Story is an essential part of everything we do in life and in communications. Whether you’re a junior account exec explaining changes on a scope of work to a client, or a creative director pitching a new TV spot, your work can live or die based on how well you tell your story. But what makes for a great story?
The best stories are ones that invite the audience to step onboard for the journey and engage them right away. That’s why the first minute of any presentation is the most crucial. It’s within this first minute that clients decide whether they will be passive clients or collaborative partners, observers or journeymen.
A great many minds have waxed philosophic about the power of storytelling to move people and change behavior. History’s greatest orators and speakers were, in essence, gifted storytellers and all of them told stories that followed these three basic principles:
- Make them laugh, make them cry, but most of all make them care. Every decision you will ever make is based on emotion, not on reason. PET scans of the human brain show that decisions are processed in the area of the brain that is responsible for emotion (aka the amygdala) and then rationalized afterward, using reason (aka the prefrontal cortex). A simple way to make your clients care is to show them how much you care by telling your story as if it’s the last thing you thought about before you went to bed and the first thing you thought about when you woke up.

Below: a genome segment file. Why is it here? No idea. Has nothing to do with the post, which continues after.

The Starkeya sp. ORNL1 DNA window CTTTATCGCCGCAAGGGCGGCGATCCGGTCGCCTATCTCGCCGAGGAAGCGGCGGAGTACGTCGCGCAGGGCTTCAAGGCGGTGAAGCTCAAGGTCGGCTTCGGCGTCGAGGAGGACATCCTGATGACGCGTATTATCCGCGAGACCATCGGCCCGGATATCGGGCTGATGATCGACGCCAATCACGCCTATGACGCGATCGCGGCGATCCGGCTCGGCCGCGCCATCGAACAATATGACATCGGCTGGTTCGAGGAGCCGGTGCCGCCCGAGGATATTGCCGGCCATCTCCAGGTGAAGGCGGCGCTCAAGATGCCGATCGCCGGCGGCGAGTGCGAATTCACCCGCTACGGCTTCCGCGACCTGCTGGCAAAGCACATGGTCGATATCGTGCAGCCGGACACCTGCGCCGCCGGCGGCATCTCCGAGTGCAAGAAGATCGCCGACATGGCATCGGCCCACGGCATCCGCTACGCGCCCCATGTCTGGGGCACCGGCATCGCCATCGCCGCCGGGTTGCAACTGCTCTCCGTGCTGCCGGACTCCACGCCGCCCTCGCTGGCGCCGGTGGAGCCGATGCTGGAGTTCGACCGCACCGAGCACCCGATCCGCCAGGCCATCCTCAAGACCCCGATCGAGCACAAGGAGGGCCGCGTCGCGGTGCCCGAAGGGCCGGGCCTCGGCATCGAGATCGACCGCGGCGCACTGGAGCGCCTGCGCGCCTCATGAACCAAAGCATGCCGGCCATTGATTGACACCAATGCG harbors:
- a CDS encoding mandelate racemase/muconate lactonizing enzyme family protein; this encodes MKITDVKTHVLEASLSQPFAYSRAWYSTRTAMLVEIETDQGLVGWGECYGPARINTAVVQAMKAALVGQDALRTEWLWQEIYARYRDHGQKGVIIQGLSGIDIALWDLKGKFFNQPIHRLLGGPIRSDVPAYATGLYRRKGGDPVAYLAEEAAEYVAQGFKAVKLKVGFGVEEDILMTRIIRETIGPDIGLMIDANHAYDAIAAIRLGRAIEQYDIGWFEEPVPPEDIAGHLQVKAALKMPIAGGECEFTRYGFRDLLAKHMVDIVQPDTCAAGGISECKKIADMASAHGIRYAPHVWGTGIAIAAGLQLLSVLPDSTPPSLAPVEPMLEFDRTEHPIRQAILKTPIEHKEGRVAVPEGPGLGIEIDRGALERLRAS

- Give them a call to adventure, complete with twists and turns. When you tell your clients about the journey you and your team went on to get where you landed, you are inviting them to join you on that journey. You’re also reminding them that they’re just looking at the tip of an iceberg, peeking out above a vast foundation of valuable team insights and back-story below. Sharing your team’s thinking process invites your clients to become collaborators. It also helps get them out of the weeds of the little details and refocused on the bigger picture. If you show your clients that you’re thinking big, you’ll inspire them to join you there.
- Give them a big payoff. They’ve earned it. There is nothing more frustrating than investing in a good story and getting to the end only to find it’s a lackluster ending with no clear resolution. Consider your favorite movie or favorite book. The best endings are those in which the plot points are well placed and the entire audience arrives at what feels like the “right” ending together. Of course, a great storyteller always knows the ending in advance, but allows the audience to feel like they would’ve written the same ending themselves.
When you have a story worth telling, your clients won’t just want to hear it, they’ll want to become part of it. Understanding these few basic storytelling principles can open up a parallel universe where every presentation is a powerful story and every client is on that journey with you.
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